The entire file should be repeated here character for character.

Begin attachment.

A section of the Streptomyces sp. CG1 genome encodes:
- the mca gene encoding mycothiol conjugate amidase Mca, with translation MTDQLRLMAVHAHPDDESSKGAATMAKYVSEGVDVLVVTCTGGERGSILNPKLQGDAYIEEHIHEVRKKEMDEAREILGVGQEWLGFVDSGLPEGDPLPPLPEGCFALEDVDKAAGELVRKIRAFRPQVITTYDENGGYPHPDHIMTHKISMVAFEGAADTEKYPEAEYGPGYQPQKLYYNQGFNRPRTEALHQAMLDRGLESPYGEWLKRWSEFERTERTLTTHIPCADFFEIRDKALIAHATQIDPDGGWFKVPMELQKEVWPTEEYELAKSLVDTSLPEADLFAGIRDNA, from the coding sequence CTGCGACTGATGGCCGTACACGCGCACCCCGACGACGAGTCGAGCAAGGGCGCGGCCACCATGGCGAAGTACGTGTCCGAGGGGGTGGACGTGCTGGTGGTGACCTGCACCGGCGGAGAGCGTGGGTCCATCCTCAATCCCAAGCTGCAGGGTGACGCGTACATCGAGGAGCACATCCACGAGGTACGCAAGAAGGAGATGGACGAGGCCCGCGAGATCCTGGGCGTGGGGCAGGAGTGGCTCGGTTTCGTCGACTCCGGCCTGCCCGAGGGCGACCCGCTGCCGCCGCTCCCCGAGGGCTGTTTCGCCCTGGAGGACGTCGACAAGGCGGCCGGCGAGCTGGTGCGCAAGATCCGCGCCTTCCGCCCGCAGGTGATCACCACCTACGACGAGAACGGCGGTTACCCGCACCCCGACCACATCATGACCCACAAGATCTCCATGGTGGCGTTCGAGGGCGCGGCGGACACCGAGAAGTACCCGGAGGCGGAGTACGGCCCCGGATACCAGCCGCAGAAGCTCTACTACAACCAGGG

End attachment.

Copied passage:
A section of the Streptomyces sp. CG1 genome encodes:
- the mca gene encoding mycothiol conjugate amidase Mca, with translation MTDQLRLMAVHAHPDDESSKGAATMAKYVSEGVDVLVVTCTGGERGSILNPKLQGDAYIEEHIHEVRKKEMDEAREILGVGQEWLGFVDSGLPEGDPLPPLPEGCFALEDVDKAAGELVRKIRAFRPQVITTYDENGGYPHPDHIMTHKISMVAFEGAADTEKYPEAEYGPGYQPQKLYYNQGFNRPRTEALHQAMLDRGLESPYGEWLKRWSEFERTERTLTTHIPCADFFEIRDKALIAHATQIDPDGGWFKVPMELQKEVWPTEEYELAKSLVDTSLPEADLFAGIRDNA, from the coding sequence CTGCGACTGATGGCCGTACACGCGCACCCCGACGACGAGTCGAGCAAGGGCGCGGCCACCATGGCGAAGTACGTGTCCGAGGGGGTGGACGTGCTGGTGGTGACCTGCACCGGCGGAGAGCGTGGGTCCATCCTCAATCCCAAGCTGCAGGGTGACGCGTACATCGAGGAGCACATCCACGAGGTACGCAAGAAGGAGATGGACGAGGCCCGCGAGATCCTGGGCGTGGGGCAGGAGTGGCTCGGTTTCGTCGACTCCGGCCTGCCCGAGGGCGACCCGCTGCCGCCGCTCCCCGAGGGCTGTTTCGCCCTGGAGGACGTCGACAAGGCGGCCGGCGAGCTGGTGCGCAAGATCCGCGCCTTCCGCCCGCAGGTGATCACCACCTACGACGAGAACGGCGGTTACCCGCACCCCGACCACATCATGACCCACAAGATCTCCATGGTGGCGTTCGAGGGCGCGGCGGACACCGAGAAGTACCCGGAGGCGGAGTACGGCCCCGGATACCAGCCGCAGAAGCTCTACTACAACCAGGG